Home Featured Ontario court approves $30 million class-action settlement over employment status of Canadian Hockey League players in OHL, WHL and QMJHL

Ontario court approves $30 million class-action settlement over employment status of Canadian Hockey League players in OHL, WHL and QMJHL

by HR Law Canada

The Ontario Superior Court of Justice has approved a $30 million settlement resolving class action lawsuits regarding the employment status of players in the Canadian Hockey League’s Ontario Hockey League (OHL), Western Hockey League (WHL), and Québec Major Junior Hockey League (QMJHL).

The decision comes after a complex legal battle spanning nearly a decade, affecting approximately 4,286 amateur hockey players. But it still needs to be approved by courts in Alberta and Quebec.

The lawsuits, initiated by former players, including Samuel Berg from the Ontario Hockey League, contested the non-payment of minimum wage and other standard employment benefits under provincial legislation, arguing that the players were essentially acting as employees for the teams.

Despite the claims, the defendants denied that the class members were employees, describing the relationship as one of guidance and development rather than employment.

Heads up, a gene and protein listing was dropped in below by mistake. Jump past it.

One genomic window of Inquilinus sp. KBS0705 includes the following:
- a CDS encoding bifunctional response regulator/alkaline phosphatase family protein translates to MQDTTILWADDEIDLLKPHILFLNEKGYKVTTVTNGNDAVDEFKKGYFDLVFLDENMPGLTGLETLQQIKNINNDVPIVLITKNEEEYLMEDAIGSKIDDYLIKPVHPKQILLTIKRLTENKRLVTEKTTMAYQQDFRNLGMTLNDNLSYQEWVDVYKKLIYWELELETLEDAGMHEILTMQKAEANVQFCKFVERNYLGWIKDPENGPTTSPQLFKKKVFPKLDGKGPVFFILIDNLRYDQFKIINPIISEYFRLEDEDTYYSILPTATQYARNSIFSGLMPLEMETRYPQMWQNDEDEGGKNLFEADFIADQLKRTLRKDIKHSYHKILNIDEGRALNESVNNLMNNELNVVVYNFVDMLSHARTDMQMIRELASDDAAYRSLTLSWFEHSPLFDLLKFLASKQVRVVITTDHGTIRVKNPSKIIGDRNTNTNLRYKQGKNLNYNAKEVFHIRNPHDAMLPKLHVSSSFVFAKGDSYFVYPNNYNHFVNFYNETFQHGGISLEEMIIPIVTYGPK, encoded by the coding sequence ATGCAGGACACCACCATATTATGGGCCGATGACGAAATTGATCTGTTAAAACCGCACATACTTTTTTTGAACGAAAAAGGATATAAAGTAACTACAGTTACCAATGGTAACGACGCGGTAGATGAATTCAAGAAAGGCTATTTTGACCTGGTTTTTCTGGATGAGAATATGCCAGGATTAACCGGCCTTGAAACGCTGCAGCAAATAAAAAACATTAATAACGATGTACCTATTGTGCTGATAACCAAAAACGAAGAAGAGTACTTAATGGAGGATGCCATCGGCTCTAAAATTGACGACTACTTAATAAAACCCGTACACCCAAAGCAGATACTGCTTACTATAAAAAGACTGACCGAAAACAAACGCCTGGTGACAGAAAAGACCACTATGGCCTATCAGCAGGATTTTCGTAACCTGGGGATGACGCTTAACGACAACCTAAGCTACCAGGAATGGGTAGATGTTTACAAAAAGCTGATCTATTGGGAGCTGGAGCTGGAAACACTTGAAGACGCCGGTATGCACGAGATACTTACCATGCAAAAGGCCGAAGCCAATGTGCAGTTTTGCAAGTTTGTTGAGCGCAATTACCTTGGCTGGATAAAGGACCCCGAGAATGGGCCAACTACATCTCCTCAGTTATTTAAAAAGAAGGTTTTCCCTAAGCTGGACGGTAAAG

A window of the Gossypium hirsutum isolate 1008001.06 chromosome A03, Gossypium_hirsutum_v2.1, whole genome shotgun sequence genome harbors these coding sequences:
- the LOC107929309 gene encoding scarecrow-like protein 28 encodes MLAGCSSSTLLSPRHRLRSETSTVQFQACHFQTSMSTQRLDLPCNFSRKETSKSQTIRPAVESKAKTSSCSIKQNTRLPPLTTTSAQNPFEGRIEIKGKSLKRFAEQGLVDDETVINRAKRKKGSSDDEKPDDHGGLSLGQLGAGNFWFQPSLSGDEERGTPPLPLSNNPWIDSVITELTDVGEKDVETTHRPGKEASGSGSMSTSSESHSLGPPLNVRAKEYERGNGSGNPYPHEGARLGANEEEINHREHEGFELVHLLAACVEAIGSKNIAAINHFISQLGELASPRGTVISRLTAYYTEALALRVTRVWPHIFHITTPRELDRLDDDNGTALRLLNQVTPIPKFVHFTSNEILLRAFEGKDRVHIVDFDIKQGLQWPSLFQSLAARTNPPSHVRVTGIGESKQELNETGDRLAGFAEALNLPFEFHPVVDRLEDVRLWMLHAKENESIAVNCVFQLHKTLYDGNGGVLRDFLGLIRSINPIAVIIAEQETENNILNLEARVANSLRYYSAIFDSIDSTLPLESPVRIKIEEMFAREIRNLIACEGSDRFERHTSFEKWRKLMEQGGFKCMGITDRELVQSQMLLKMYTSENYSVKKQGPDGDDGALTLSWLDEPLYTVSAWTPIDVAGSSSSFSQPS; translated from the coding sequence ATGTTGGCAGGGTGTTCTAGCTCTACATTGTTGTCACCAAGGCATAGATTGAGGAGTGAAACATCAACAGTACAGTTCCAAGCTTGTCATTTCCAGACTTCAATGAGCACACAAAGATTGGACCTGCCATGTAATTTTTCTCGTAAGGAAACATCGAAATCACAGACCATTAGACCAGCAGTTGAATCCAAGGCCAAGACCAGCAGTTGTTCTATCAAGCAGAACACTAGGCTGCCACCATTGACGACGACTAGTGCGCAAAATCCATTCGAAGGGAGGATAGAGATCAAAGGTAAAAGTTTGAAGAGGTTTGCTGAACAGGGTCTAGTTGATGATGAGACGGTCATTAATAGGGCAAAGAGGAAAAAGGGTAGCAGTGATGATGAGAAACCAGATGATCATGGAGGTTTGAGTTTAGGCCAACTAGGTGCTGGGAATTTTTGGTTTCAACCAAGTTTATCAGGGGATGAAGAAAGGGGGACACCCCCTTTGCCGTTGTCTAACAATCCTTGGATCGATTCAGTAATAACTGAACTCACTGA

In the ruling, the Ontario Superior Court detailed the lengthy litigation process and the eventual settlement negotiations. The approved settlement includes a distribution plan for the players, calculated based on their time spent with the CHL teams, but excludes payment of honoraria to representative plaintiffs, a decision reflecting the court’s stance on rewarding litigation participation.

The court’s decision marks an end to a prolonged legal struggle that has seen the plaintiffs face criticism and ostracism from the hockey community.

“The settlement in the immediate case is without doubt fair, reasonable, and in the best interests of all of the Class Members,” the Court said. The approval of the settlement aims to compensate the affected players while acknowledging the complexities involved in defining their employment status within the realms of amateur sports.

The ruling not only addresses the specific grievances of the plaintiffs but also sheds light on the broader issues surrounding the rights and treatment of amateur athletes. The decision comes after extensive litigation, including appeals and a successful lobbying campaign by the defendants that led to amendments in employment standards legislation across provinces where the CHL operates.

The settlement approval, conditional on the agreement of courts in Alberta and Québec, could bring closure to a contentious chapter in Canadian sports law, offering a measure of justice to the affected players while highlighting the ongoing debate over the status and rights of amateur athletes.

For more information, see Berg v. Canadian Hockey League, 2024 ONSC 1573 (CanLII).

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